As you march through or dance around in this book, you'll see that some of the entries describe the patterns of the world. Nicholas Christakis is one of several of scholars to emphasize that many things in the world have properties not present in their parts. They cannot be understood simply by taking them apart; you have to observe the interactions of the whole. Stephon Alexander is one of two writers (appropriately) to emphasize the dualities found in the world. Just as an electron has both wave-like and particle-like properties, so many things can have two sets of characteristics simultaneously. Clay Shirky emphasizes that while we often imagine bell curves everywhere, in fact the phenomena of the world are often best described by the Pareto Principle. Things are often skewed radically toward the top of any distribution. Twenty percent of the employees in any company do most of the work, and the top 20 percent within that 20 percent do most of that group's work. As you read through the entries that seek to understand patterns in the world, you'll run across a few amazing facts. For example, I didn't know that twice as many people in India have access to cell phones as latrines. But most of the essays in the book are about metacognition. They consist of thinking about how we think. I was struck by Daniel Kahneman's essay on the Focusing Illusion, by Paul Saffo's essay on the Time Span Illusion, by John McWhorter's essay on Path Dependence, and Evgeny Morozov's essay on the Einstellung Effect, among many others. If you lead an organization, or have the sort of job that demands that you think about the world, these tools are like magic hammers. They will help you, now and through life, to see the world better, and to see your own biases more accurately.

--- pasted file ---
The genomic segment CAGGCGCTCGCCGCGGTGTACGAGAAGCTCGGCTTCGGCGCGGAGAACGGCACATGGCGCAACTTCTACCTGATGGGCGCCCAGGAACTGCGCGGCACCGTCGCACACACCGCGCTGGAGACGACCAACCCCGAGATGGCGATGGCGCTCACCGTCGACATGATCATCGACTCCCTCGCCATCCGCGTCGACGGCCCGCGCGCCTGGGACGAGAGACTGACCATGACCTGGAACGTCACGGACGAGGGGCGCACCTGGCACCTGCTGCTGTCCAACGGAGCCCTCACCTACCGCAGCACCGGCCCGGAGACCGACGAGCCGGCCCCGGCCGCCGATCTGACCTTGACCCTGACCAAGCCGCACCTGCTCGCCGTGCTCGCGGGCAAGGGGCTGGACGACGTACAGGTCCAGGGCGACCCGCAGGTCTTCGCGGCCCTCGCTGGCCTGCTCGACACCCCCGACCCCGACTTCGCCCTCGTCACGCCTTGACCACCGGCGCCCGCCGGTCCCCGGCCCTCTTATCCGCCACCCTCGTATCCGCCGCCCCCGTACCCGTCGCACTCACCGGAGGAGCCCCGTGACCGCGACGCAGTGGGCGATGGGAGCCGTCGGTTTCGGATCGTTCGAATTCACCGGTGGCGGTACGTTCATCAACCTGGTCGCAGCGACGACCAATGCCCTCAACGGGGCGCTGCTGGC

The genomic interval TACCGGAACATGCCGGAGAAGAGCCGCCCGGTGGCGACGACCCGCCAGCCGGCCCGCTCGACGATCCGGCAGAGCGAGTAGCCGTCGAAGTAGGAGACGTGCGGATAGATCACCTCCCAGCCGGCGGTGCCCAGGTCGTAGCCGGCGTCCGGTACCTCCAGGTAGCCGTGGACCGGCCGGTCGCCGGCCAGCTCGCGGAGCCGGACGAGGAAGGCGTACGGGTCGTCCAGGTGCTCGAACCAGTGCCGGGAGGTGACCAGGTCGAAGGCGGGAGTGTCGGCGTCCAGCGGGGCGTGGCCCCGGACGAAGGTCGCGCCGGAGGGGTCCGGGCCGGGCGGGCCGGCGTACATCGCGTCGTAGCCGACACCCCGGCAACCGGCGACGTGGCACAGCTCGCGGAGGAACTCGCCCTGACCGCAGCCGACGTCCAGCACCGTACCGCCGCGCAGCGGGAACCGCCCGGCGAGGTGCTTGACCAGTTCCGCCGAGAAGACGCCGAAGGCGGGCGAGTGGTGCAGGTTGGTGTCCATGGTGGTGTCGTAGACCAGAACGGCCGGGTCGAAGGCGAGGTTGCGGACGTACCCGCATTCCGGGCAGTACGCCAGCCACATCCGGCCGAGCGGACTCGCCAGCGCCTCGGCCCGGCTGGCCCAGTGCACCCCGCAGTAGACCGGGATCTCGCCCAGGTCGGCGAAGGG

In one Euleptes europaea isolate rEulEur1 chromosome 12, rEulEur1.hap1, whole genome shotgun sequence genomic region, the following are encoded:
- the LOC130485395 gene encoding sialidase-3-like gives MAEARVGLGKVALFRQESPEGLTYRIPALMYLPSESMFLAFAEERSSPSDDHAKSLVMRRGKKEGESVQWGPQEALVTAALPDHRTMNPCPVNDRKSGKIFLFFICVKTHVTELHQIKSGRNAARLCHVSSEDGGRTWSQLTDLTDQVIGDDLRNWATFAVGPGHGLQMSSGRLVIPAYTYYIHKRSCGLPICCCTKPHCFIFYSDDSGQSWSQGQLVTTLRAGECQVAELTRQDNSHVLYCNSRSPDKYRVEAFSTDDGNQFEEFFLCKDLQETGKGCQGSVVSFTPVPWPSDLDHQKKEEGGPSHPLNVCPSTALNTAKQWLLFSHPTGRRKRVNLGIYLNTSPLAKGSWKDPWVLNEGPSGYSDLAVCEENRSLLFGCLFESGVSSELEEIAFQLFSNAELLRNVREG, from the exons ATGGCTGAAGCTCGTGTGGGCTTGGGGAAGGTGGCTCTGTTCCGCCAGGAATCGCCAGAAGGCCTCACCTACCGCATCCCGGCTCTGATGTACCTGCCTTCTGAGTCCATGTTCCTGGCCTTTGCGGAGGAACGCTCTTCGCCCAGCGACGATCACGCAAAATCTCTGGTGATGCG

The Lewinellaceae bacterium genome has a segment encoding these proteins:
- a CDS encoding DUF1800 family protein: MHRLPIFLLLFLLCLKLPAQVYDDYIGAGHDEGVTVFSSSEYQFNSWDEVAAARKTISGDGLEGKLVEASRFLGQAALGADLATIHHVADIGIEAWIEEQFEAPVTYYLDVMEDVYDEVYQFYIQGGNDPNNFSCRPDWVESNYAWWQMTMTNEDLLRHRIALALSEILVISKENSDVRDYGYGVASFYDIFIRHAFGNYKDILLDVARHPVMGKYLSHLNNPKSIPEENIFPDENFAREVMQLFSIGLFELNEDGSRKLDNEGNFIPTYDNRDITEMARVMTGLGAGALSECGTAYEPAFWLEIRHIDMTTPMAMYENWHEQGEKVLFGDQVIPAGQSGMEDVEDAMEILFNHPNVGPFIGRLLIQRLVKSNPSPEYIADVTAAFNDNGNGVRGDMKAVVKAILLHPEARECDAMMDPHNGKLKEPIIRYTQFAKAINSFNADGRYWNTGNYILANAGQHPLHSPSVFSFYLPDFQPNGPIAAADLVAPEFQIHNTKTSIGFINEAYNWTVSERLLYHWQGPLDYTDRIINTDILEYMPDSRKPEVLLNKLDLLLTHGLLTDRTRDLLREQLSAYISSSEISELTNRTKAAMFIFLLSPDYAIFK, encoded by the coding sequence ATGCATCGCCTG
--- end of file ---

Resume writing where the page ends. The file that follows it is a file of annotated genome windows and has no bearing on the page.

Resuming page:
But I do want to emphasize one final thing. These researchers are giving us tools for thinking. It sounds utilitarian and it is. But tucked in the nooks and crannies of this book there are insights about the intimate world, about the realms of emotion and spirit. There are insights about what sort of creatures we are. Some of these are not all that uplifting. Gloria Origgi writes about Kakonomics, our preference for low-quality outcomes. But Roger Highfield, Jonathan Haidt, and others write about the “snuggle for existence”: the fact that evolution is not only about competition, but profoundly about cooperation and even altruism. Haidt says wittily that we are the giraffes of altruism. There is something for the poetic side of your nature, as well as the prosaic.